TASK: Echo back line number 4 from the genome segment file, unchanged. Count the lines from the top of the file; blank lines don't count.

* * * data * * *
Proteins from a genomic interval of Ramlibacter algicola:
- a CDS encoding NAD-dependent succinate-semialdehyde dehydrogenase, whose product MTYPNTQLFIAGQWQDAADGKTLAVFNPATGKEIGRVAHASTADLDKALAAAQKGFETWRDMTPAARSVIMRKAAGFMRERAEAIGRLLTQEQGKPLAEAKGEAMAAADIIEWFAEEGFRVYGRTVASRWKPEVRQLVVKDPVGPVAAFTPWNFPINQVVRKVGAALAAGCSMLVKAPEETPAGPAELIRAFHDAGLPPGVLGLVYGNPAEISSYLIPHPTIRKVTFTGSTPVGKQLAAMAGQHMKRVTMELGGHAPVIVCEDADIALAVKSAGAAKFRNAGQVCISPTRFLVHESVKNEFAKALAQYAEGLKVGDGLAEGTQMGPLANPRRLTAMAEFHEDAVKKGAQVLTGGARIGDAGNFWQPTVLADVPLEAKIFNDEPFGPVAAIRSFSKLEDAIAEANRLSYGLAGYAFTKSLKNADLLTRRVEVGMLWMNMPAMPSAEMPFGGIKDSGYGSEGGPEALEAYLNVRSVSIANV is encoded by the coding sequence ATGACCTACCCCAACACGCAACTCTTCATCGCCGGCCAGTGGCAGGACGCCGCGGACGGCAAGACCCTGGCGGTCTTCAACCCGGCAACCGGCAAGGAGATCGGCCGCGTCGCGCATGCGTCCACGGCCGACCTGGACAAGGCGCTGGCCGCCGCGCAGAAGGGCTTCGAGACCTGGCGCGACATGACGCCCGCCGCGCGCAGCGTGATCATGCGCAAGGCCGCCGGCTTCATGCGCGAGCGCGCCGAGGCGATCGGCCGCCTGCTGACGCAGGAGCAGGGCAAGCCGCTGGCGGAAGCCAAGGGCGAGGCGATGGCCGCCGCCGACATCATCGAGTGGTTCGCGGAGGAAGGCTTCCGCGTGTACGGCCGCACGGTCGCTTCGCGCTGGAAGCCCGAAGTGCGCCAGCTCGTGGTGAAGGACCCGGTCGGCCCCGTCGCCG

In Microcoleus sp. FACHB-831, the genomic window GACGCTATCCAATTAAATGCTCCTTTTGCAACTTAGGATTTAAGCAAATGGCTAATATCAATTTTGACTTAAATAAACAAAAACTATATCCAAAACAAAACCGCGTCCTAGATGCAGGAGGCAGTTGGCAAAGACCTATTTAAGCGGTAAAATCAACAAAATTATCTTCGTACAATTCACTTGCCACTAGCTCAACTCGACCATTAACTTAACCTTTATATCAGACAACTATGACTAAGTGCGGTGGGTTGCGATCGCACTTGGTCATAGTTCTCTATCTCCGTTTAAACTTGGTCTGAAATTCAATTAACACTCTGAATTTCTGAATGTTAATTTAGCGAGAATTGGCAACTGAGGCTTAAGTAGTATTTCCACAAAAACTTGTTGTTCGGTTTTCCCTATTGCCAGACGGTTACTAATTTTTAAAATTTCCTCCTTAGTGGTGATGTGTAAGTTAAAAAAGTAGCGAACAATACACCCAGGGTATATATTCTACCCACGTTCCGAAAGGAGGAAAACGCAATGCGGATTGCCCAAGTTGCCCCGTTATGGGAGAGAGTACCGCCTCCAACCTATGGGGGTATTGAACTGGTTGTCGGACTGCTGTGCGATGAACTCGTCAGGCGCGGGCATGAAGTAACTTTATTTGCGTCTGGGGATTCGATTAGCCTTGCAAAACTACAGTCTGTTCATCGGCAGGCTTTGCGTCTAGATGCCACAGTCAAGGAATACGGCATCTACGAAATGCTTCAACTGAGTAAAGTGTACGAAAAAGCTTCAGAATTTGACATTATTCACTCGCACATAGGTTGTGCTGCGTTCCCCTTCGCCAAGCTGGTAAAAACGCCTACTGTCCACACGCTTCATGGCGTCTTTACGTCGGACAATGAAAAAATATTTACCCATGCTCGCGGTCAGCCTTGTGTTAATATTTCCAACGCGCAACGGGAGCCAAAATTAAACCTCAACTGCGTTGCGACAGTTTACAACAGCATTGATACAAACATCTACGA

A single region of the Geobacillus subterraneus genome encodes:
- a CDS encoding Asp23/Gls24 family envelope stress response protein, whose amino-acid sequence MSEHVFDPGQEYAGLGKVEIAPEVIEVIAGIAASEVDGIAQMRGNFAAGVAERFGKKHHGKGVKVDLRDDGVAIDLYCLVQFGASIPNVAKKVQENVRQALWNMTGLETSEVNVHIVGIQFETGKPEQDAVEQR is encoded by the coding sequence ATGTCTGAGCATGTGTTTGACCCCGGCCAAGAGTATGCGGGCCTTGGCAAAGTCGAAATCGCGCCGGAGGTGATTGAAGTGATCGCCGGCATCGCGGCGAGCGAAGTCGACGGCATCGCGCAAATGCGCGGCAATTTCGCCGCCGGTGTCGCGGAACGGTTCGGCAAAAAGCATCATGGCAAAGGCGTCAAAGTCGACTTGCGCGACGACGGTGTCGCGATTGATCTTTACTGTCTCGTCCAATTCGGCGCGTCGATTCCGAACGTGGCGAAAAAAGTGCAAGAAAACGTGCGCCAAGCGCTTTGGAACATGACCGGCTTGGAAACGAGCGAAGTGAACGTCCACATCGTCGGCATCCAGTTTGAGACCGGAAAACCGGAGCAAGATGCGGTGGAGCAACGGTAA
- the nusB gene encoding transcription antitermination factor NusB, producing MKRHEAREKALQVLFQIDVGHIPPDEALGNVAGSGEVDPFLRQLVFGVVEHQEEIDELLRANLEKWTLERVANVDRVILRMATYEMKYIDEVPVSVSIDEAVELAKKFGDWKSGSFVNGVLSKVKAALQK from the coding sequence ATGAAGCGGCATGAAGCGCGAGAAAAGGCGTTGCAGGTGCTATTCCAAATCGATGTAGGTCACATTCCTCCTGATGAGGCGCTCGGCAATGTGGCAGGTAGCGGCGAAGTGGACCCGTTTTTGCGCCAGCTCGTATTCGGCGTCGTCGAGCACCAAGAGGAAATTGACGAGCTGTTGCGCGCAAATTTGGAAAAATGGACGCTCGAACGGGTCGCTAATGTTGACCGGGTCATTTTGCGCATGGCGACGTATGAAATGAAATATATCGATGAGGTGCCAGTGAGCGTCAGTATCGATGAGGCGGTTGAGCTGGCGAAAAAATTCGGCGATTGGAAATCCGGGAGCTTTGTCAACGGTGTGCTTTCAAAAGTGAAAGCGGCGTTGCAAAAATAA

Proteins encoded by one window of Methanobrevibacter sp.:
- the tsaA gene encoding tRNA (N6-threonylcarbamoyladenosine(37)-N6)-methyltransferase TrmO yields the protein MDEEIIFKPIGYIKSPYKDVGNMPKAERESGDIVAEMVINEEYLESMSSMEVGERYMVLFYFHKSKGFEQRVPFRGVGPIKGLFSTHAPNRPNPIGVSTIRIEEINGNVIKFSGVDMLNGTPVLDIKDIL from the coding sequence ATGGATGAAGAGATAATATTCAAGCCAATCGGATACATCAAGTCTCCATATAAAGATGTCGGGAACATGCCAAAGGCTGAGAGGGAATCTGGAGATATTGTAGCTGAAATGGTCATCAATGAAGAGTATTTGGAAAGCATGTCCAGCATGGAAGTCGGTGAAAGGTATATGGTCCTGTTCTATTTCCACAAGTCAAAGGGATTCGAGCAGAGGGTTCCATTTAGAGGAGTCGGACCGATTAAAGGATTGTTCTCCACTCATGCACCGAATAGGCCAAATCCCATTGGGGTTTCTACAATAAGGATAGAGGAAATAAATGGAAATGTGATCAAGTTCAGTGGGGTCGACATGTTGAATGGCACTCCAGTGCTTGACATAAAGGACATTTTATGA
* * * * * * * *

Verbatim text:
A single region of the Geobacillus subterraneus genome encodes: